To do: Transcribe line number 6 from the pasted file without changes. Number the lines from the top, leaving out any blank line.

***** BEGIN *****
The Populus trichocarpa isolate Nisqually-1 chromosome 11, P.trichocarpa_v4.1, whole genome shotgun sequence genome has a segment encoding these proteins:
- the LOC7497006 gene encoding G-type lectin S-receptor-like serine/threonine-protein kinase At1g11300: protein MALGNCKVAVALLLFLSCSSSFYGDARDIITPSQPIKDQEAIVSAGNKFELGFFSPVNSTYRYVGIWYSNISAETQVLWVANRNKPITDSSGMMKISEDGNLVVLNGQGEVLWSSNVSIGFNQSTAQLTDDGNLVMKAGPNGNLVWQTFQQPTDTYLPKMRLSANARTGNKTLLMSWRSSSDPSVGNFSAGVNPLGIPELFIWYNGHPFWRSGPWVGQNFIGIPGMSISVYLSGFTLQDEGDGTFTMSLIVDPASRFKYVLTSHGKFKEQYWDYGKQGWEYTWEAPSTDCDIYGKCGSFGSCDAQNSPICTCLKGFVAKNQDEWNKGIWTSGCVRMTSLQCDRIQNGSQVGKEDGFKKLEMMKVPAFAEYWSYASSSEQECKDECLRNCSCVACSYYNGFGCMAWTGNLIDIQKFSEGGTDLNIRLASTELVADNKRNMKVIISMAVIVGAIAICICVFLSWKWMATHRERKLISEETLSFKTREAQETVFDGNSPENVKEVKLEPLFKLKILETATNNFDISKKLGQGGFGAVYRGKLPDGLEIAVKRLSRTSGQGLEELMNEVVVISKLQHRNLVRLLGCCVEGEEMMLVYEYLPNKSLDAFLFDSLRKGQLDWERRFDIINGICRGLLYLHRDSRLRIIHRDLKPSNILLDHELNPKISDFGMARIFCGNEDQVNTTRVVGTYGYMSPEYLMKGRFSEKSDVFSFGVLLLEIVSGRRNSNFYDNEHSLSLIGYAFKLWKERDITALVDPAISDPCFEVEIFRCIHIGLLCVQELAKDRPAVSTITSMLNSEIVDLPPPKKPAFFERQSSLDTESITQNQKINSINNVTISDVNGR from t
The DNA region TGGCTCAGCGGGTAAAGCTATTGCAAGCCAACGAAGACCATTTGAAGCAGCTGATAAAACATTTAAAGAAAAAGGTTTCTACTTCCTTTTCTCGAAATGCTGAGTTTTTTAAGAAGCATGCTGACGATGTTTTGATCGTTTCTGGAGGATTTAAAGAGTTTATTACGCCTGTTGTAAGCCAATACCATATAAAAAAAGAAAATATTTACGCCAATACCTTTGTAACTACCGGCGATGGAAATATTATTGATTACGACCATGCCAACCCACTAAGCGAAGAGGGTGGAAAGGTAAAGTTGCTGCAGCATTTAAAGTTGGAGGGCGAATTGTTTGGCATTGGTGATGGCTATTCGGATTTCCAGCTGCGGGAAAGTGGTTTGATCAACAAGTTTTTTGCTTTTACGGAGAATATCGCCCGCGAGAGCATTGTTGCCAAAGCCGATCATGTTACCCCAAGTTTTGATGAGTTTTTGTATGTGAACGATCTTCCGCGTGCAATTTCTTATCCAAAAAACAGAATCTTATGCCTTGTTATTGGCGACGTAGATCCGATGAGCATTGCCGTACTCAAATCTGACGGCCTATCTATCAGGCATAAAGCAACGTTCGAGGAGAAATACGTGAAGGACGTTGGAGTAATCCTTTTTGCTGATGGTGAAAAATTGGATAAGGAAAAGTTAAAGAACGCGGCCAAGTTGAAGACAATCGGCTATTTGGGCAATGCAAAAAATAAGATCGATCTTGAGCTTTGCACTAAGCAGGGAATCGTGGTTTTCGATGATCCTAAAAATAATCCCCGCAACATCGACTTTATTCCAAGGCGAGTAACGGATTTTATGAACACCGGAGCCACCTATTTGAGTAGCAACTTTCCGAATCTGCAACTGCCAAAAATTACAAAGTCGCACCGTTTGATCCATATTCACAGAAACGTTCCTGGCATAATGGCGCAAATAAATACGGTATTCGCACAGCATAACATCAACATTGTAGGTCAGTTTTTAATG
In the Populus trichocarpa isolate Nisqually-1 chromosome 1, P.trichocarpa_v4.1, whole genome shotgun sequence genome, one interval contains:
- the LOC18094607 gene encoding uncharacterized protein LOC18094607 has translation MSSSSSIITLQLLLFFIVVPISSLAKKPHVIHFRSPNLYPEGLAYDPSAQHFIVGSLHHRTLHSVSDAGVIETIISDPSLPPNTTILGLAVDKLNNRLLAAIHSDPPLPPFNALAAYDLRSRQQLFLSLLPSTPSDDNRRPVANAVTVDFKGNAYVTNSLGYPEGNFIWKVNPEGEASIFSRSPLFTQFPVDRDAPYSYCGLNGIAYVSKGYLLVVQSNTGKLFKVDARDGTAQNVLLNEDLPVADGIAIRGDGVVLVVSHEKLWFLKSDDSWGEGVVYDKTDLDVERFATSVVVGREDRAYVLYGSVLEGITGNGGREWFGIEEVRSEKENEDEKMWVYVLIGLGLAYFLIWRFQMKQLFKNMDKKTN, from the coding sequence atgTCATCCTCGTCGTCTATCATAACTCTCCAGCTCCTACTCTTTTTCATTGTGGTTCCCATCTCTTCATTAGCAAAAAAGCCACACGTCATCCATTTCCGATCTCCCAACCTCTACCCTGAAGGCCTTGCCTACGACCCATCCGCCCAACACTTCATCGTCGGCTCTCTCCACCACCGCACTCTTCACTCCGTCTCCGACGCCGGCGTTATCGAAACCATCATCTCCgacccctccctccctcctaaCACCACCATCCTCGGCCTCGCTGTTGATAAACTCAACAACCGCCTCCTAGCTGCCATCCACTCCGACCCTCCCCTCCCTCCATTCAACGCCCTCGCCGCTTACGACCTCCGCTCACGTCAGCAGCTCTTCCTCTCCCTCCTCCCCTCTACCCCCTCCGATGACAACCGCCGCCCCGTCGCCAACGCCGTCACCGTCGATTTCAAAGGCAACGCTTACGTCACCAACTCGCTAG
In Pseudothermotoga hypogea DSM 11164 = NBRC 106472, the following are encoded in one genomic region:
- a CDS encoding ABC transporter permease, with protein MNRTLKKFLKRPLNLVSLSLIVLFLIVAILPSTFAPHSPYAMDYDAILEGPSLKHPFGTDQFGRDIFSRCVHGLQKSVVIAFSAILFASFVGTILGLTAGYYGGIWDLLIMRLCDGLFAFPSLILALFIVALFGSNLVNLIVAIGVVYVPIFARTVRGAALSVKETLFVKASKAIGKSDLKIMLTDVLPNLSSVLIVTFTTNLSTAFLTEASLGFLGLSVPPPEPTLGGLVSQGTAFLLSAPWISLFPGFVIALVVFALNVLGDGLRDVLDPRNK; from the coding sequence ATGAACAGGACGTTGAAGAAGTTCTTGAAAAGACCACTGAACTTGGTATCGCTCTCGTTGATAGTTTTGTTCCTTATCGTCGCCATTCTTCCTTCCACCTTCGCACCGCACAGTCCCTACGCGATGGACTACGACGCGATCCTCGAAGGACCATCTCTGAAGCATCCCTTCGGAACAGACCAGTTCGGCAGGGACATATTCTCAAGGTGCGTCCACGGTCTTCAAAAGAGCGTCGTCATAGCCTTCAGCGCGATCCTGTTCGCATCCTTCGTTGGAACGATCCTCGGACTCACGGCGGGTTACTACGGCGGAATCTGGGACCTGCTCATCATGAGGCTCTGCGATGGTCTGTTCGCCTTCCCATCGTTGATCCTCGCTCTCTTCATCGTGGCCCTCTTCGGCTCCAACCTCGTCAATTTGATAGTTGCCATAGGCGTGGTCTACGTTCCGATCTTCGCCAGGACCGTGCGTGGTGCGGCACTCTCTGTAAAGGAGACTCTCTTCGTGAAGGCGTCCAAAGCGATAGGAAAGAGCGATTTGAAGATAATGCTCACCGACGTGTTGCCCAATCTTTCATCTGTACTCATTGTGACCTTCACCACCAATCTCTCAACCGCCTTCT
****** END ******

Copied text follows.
In Pseudothermotoga hypogea DSM 11164 = NBRC 106472, the following are encoded in one genomic region: